SÉPÀND DANESH / ME, MY EAGLE AND MY SNAKE
BACKSLASH Gallery, Paris
12 March – 18 April, 2020
The Persian word konj-kav means “curious” (literally “digging into corners”). Sépànd Danesh has been digging into corners for nearly a decade now, giving them painted form with the vertical junction of two walls meeting, floor-less and ceiling-less. In his new exhibition at Backslash, the motifs that previously adorned his corners have given way to curious characters whose mindsets and moods we feel we recognise and sense. His figures are made up of identical fragments (tiny three-dimensional pixels), bringing to mind a poem by 13th-century Persian poet Saadi:
All human beings are in truth akin.
All in creation share one origin.
When fate allots a member pangs and pains,
No ease for other members then remains.
If, unperturbed, another’s grief canst scan,
Thou are not worthy of the name of man.
This cube-based stylized technique can be compared to the artistic experiments of Pointillist painters in the early 20th century: when a pointillist painting is observed from a certain distance, the coloured dots are impossible to tell apart, creating the optical effect of blending into each other. The same principle was adopted years later to create the digital raster image with the pixel as its base unit, its smallest element. Sépànd Danesh takes us into the world of the infinitely small, with the pixellation of the figures, as well as the infinitely large, with the universalisation of human emotions.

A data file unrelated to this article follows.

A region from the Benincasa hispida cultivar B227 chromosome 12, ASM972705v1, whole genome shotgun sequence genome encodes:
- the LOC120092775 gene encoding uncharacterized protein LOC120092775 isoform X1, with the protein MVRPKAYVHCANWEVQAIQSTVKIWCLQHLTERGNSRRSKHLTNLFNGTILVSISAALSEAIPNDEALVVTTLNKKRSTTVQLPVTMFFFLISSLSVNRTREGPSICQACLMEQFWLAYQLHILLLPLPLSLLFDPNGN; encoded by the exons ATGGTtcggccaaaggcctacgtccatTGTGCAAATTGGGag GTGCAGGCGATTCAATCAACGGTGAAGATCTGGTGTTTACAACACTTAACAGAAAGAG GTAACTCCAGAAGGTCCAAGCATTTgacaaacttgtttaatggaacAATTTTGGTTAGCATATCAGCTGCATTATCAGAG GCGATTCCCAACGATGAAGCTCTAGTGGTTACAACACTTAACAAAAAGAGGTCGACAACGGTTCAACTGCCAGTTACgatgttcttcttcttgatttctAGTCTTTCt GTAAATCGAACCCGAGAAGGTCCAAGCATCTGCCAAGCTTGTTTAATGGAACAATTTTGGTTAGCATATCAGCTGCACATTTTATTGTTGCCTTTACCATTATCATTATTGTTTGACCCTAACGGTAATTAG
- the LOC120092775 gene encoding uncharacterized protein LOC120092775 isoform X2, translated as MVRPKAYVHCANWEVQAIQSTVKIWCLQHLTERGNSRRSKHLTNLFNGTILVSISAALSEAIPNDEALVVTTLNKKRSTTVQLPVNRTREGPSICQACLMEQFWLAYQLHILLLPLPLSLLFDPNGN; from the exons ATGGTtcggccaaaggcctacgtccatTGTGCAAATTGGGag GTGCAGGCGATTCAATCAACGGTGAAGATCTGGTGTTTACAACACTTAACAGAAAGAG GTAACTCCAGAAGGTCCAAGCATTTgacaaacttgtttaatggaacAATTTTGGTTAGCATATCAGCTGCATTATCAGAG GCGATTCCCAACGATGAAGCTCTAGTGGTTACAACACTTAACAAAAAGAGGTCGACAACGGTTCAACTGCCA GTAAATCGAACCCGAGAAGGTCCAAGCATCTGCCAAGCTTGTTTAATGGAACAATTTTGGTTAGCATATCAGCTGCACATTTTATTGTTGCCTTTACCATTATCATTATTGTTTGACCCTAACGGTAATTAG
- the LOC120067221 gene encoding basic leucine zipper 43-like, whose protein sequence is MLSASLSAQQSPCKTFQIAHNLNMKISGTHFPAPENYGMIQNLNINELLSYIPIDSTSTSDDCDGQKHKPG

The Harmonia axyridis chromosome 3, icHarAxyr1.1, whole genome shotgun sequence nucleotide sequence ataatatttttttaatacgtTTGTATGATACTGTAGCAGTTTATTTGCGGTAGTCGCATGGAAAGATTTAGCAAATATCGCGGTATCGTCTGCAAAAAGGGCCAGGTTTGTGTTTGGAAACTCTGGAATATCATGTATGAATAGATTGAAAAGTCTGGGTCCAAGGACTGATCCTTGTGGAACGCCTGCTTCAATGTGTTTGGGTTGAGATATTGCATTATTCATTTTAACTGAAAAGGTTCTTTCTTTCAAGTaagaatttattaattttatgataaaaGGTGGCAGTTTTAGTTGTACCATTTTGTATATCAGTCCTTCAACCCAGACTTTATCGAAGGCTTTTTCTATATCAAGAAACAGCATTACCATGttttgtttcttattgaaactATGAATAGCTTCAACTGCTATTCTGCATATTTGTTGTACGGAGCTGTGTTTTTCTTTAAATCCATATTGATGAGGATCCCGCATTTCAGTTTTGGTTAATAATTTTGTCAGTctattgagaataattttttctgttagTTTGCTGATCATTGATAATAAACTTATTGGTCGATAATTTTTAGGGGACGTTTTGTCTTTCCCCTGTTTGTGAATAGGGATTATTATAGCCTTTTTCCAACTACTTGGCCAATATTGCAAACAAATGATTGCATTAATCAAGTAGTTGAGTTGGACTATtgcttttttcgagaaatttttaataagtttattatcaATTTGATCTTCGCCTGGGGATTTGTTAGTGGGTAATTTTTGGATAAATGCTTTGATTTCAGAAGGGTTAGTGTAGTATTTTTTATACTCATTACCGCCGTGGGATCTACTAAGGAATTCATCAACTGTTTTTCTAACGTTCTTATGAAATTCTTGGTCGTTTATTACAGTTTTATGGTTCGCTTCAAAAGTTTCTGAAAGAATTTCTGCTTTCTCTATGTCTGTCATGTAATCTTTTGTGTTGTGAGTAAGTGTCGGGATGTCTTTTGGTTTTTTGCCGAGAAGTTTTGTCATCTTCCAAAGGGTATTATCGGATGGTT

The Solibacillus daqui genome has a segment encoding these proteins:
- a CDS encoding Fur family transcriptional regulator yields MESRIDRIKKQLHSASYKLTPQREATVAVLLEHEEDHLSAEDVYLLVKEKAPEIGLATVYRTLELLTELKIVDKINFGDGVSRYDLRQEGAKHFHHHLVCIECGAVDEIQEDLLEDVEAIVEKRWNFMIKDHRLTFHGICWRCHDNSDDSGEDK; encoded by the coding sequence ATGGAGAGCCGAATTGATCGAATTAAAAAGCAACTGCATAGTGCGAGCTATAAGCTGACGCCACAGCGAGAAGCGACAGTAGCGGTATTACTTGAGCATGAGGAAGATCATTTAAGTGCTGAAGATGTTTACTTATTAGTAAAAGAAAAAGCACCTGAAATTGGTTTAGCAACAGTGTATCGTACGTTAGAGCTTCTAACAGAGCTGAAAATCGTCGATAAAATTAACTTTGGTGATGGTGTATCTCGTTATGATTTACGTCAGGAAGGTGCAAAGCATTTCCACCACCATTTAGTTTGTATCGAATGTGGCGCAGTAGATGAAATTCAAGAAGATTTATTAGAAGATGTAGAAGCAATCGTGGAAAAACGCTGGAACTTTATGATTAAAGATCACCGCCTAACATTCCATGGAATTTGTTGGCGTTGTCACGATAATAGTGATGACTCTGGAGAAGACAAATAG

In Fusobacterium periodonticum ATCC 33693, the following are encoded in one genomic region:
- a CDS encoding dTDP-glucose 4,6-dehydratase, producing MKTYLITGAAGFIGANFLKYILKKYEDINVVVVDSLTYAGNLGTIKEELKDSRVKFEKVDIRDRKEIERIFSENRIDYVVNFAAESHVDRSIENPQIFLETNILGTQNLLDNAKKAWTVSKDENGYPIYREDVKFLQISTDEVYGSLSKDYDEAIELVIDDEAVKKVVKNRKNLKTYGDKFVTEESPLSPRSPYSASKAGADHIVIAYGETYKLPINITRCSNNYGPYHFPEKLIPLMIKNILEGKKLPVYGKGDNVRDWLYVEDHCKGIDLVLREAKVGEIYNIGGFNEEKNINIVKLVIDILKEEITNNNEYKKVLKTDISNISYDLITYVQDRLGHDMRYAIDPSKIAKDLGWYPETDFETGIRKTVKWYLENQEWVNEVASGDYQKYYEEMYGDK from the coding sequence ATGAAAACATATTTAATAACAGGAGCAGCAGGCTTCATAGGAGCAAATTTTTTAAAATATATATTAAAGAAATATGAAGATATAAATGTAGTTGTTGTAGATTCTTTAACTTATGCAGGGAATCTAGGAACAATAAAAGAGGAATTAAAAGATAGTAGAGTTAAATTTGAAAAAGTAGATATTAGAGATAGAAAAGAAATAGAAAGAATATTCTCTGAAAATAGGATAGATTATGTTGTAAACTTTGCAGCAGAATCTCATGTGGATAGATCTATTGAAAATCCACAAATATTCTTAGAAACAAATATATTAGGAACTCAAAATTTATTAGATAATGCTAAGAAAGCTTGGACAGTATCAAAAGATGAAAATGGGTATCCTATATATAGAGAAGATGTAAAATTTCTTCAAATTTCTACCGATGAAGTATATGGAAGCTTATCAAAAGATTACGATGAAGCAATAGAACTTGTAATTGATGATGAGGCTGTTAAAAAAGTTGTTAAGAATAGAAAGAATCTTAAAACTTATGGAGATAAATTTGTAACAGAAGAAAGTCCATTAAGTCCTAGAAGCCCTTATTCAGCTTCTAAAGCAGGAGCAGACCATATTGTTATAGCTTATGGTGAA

The artist explains his approach: “In my work, I try to tackle the question (…) by using the pixel in its oncological form, as an object for reflection devising ever-new combinations and variations.”
For his third exhibition at Backslash, Sépànd Danesh is turning the corner into an open book, proposing a fresh interpretation of Nietzsche’s Thus Spoke Zarathustra. Me, my eagle and my snake narrates the adventures of a lone traveller, perched atop the mountains of enchantment, who sees all life as an eternal recurrence and metamorphosis. The love felt by this traveller, half-animal, half-superhuman, for bleak and barren nature makes the eagle and the snake ideal companions. The eagle is proud and the snake is crafty. The eagle is sharp-eyed, defies gravity and dwells among the highest peaks. The snake delivers the kiss of death, changes skin and is acquainted with the entrails of the earth.
Sépànd Danesh thoroughly dissects the figures he presents and, more specifically, the attitudes and emotions of human beings in general. The exhibition is constructed like the genome sequence of individuals along with their quirks and feelings. Sculptures and paintings are populated with strange characters in positions that are easily identifiable, conveying as they do an array of human sentiments.